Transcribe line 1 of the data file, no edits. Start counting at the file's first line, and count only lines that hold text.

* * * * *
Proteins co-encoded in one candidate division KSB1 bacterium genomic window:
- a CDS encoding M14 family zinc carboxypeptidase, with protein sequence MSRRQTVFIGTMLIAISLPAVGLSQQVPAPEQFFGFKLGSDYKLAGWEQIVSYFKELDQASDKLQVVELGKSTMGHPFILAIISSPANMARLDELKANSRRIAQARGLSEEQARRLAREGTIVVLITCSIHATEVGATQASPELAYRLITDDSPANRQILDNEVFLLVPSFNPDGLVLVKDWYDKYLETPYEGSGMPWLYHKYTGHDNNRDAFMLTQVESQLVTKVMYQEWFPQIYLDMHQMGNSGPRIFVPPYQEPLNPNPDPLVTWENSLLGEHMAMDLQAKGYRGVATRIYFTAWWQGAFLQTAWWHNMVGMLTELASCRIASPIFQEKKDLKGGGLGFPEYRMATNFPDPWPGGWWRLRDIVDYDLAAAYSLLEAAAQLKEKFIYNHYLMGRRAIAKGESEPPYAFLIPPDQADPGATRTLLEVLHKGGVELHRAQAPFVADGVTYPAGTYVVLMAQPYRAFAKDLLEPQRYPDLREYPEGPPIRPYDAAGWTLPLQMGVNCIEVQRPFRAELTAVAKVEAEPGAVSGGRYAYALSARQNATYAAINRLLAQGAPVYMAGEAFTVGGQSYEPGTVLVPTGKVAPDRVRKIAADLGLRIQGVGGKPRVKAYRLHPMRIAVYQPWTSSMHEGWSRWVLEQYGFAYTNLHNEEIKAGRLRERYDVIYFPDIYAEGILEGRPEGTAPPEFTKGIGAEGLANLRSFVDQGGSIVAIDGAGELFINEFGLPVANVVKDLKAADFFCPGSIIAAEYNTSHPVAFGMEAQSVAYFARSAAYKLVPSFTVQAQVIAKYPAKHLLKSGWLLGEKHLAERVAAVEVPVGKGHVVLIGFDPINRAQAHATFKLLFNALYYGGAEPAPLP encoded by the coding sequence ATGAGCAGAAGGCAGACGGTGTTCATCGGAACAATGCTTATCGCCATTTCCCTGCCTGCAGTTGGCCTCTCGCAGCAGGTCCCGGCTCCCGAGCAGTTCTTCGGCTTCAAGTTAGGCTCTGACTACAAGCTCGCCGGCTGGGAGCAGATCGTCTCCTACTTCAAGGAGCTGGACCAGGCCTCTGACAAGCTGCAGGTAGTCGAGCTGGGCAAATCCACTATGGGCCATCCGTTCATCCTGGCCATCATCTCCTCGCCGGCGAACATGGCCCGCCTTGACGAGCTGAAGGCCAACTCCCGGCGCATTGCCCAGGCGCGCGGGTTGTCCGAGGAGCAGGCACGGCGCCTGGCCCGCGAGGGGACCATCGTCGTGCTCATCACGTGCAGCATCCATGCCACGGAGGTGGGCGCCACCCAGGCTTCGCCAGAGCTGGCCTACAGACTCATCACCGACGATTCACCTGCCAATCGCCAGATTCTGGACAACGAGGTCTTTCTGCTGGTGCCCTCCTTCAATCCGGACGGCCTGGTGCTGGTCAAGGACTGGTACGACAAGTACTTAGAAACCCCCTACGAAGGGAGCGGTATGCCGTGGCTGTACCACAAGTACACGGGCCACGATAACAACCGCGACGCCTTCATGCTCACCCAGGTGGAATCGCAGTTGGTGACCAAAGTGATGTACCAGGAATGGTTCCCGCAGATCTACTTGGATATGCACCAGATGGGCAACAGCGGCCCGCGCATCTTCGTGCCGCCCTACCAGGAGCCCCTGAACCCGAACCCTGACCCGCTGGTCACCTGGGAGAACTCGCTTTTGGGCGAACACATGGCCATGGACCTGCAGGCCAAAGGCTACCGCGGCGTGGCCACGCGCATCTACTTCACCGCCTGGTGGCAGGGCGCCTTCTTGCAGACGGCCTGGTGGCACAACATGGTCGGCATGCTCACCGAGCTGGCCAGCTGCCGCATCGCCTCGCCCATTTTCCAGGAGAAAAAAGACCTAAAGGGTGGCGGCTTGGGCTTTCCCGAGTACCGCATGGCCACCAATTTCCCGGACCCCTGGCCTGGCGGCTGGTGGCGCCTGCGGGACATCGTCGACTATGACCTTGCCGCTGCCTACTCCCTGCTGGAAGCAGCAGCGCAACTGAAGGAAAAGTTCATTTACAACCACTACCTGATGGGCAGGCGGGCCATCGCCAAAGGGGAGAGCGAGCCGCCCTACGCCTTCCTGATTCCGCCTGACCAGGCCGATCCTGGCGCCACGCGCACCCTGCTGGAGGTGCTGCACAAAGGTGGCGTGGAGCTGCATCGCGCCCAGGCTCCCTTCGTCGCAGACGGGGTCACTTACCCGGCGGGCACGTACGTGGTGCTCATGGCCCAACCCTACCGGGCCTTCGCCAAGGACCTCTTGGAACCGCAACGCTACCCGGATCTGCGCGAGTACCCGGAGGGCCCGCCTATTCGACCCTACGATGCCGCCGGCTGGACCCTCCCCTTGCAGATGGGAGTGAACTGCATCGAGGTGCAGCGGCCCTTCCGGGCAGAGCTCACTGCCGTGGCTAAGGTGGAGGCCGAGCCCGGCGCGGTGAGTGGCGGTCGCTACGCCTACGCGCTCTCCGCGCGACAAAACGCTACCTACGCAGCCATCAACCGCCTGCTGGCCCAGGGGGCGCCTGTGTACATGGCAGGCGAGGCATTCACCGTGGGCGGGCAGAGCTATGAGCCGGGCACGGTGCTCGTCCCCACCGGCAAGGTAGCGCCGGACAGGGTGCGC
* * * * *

Proteins co-encoded in one candidate division KSB1 bacterium genomic window: